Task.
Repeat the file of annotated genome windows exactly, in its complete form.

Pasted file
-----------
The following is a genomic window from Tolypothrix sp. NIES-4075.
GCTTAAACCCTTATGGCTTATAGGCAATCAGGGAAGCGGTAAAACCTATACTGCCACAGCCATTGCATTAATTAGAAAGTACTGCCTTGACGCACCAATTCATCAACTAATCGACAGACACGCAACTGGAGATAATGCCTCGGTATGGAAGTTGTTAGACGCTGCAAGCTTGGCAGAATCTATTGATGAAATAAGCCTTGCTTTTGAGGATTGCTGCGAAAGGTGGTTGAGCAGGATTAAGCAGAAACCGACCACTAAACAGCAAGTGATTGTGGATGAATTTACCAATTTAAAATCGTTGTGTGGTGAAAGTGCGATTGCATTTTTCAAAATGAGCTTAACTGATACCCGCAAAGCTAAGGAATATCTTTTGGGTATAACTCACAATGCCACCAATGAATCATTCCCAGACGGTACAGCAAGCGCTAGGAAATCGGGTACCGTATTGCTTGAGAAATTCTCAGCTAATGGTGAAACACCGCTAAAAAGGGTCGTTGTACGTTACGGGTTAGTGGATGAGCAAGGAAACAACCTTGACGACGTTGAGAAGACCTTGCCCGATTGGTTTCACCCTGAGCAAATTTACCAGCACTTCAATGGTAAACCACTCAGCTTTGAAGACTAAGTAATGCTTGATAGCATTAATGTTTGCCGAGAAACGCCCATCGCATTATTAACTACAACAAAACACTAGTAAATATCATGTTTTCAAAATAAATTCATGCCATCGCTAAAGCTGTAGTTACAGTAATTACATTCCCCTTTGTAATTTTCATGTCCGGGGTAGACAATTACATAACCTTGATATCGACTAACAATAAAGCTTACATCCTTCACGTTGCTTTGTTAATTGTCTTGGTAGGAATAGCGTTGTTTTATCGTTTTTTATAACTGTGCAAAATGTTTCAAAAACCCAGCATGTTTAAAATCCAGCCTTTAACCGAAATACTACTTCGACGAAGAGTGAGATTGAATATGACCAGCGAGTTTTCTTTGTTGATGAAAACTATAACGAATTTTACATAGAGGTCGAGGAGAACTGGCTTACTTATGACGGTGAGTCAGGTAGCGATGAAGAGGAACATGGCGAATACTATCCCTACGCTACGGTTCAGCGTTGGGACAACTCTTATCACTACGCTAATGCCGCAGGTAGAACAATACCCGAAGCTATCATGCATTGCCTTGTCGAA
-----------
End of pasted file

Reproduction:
The following is a genomic window from Tolypothrix sp. NIES-4075.
GCTTAAACCCTTATGGCTTATAGGCAATCAGGGAAGCGGTAAAACCTATACTGCCACAGCCATTGCATTAATTAGAAAGTACTGCCTTGACGCACCAATTCATCAACTAATCGACAGACACGCAACTGGAGATAATGCCTCGGTATGGAAGTTGTTAGACGCTGCAAGCTTGGCAGAATCTATTGATGAAATAAGCCTTGCTTTTGAGGATTGCTGCGAAAGGTGGTTGAGCAGGATTAAGCAGAAACCGACCACTAAACAGCAAGTGATTGTGGATGAATTTACCAATTTAAAATCGTTGTGTGGTGAAAGTGCGATTGCATTTTTCAAAATGAGCTTAACTGATACCCGCAAAGCTAAGGAATATCTTTTGGGTATAACTCACAATGCCACCAATGAATCATTCCCAGACGGTACAGCAAGCGCTAGGAAATCGGGTACCGTATTGCTTGAGAAATTCTCAGCTAATGGTGAAACACCGCTAAAAAGGGTCGTTGTACGTTACGGGTTAGTGGATGAGCAAGGAAACAACCTTGACGACGTTGAGAAGACCTTGCCCGATTGGTTTCACCCTGAGCAAATTTACCAGCACTTCAATGGTAAACCACTCAGCTTTGAAGACTAAGTAATGCTTGATAGCATTAATGTTTGCCGAGAAACGCCCATCGCATTATTAACTACAACAAAACACTAGTAAATATCATGTTTTCAAAATAAATTCATGCCATCGCTAAAGCTGTAGTTACAGTAATTACATTCCCCTTTGTAATTTTCATGTCCGGGGTAGACAATTACATAACCTTGATATCGACTAACAATAAAGCTTACATCCTTCACGTTGCTTTGTTAATTGTCTTGGTAGGAATAGCGTTGTTTTATCGTTTTTTATAACTGTGCAAAATGTTTCAAAAACCCAGCATGTTTAAAATCCAGCCTTTAACCGAAATACTACTTCGACGAAGAGTGAGATTGAATATGACCAGCGAGTTTTCTTTGTTGATGAAAACTATAACGAATTTTACATAGAGGTCGAGGAGAACTGGCTTACTTATGACGGTGAGTCAGGTAGCGATGAAGAGGAACATGGCGAATACTATCCCTACGCTACGGTTCAGCGTTGGGACAACTCTTATCACTACGCTAATGCCGCAGGTAGAACAATACCCGAAGCTATCATGCATTGCCTTGTCGAA